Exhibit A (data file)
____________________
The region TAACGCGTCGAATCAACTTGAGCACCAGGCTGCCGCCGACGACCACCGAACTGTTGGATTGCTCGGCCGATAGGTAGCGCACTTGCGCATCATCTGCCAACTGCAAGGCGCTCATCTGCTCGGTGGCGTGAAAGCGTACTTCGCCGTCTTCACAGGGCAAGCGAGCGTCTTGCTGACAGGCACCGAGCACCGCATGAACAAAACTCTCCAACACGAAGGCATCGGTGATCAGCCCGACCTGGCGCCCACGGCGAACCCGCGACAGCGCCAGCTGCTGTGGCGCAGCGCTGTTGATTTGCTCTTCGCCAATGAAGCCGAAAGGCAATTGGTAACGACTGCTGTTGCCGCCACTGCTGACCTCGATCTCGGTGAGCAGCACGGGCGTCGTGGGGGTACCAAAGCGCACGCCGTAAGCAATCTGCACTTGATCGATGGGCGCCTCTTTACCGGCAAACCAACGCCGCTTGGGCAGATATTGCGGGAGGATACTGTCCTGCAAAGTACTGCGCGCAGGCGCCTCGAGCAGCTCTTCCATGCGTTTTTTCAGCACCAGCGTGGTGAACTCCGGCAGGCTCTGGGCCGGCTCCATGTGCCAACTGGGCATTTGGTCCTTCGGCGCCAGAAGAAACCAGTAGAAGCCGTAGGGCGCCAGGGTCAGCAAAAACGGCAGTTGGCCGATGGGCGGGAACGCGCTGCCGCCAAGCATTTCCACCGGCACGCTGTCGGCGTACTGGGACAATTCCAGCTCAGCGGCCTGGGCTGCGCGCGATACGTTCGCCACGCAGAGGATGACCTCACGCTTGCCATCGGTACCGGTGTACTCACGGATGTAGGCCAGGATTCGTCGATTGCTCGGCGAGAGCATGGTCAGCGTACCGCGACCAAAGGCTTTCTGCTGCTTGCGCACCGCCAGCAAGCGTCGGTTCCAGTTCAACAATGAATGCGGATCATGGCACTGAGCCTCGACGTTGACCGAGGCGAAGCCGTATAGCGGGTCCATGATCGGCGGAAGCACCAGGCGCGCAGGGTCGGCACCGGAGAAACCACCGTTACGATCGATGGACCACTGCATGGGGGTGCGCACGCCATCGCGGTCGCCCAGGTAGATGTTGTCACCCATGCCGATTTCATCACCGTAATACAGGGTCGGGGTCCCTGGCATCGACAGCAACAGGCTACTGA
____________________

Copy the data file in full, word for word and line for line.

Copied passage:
The region TAACGCGTCGAATCAACTTGAGCACCAGGCTGCCGCCGACGACCACCGAACTGTTGGATTGCTCGGCCGATAGGTAGCGCACTTGCGCATCATCTGCCAACTGCAAGGCGCTCATCTGCTCGGTGGCGTGAAAGCGTACTTCGCCGTCTTCACAGGGCAAGCGAGCGTCTTGCTGACAGGCACCGAGCACCGCATGAACAAAACTCTCCAACACGAAGGCATCGGTGATCAGCCCGACCTGGCGCCCACGGCGAACCCGCGACAGCGCCAGCTGCTGTGGCGCAGCGCTGTTGATTTGCTCTTCGCCAATGAAGCCGAAAGGCAATTGGTAACGACTGCTGTTGCCGCCACTGCTGACCTCGATCTCGGTGAGCAGCACGGGCGTCGTGGGGGTACCAAAGCGCACGCCGTAAGCAATCTGCACTTGATCGATGGGCGCCTCTTTACCGGCAAACCAACGCCGCTTGGGCAGATATTGCGGGAGGATACTGTCCTGCAAAGTACTGCGCGCAGGCGCCTCGAGCAGCTCTTCCATGCGTTTTTTCAGCACCAGCGTGGTGAACTCCGGCAGGCTCTGGGCCGGCTCCATGTGCCAACTGGGCATTTGGTCCTTCGGCGCCAGAAGAAACCAGTAGAAGCCGTAGGGCGCCAGGGTCAGCAAAAACGGCAGTTGGCCGATGGGCGGGAACGCGCTGCCGCCAAGCATTTCCACCGGCACGCTGTCGGCGTACTGGGACAATTCCAGCTCAGCGGCCTGGGCTGCGCGCGATACGTTCGCCACGCAGAGGATGACCTCACGCTTGCCATCGGTACCGGTGTACTCACGGATGTAGGCCAGGATTCGTCGATTGCTCGGCGAGAGCATGGTCAGCGTACCGCGACCAAAGGCTTTCTGCTGCTTGCGCACCGCCAGCAAGCGTCGGTTCCAGTTCAACAATGAATGCGGATCATGGCACTGAGCCTCGACGTTGACCGAGGCGAAGCCGTATAGCGGGTCCATGATCGGCGGAAGCACCAGGCGCGCAGGGTCGGCACCGGAGAAACCACCGTTACGATCGATGGACCACTGCATGGGGGTGCGCACGCCATCGCGGTCGCCCAGGTAGATGTTGTCACCCATGCCGATTTCATCACCGTAATACAGGGTCGGGGTCCCTGGCATCGACAGCAACAGGCTACTGA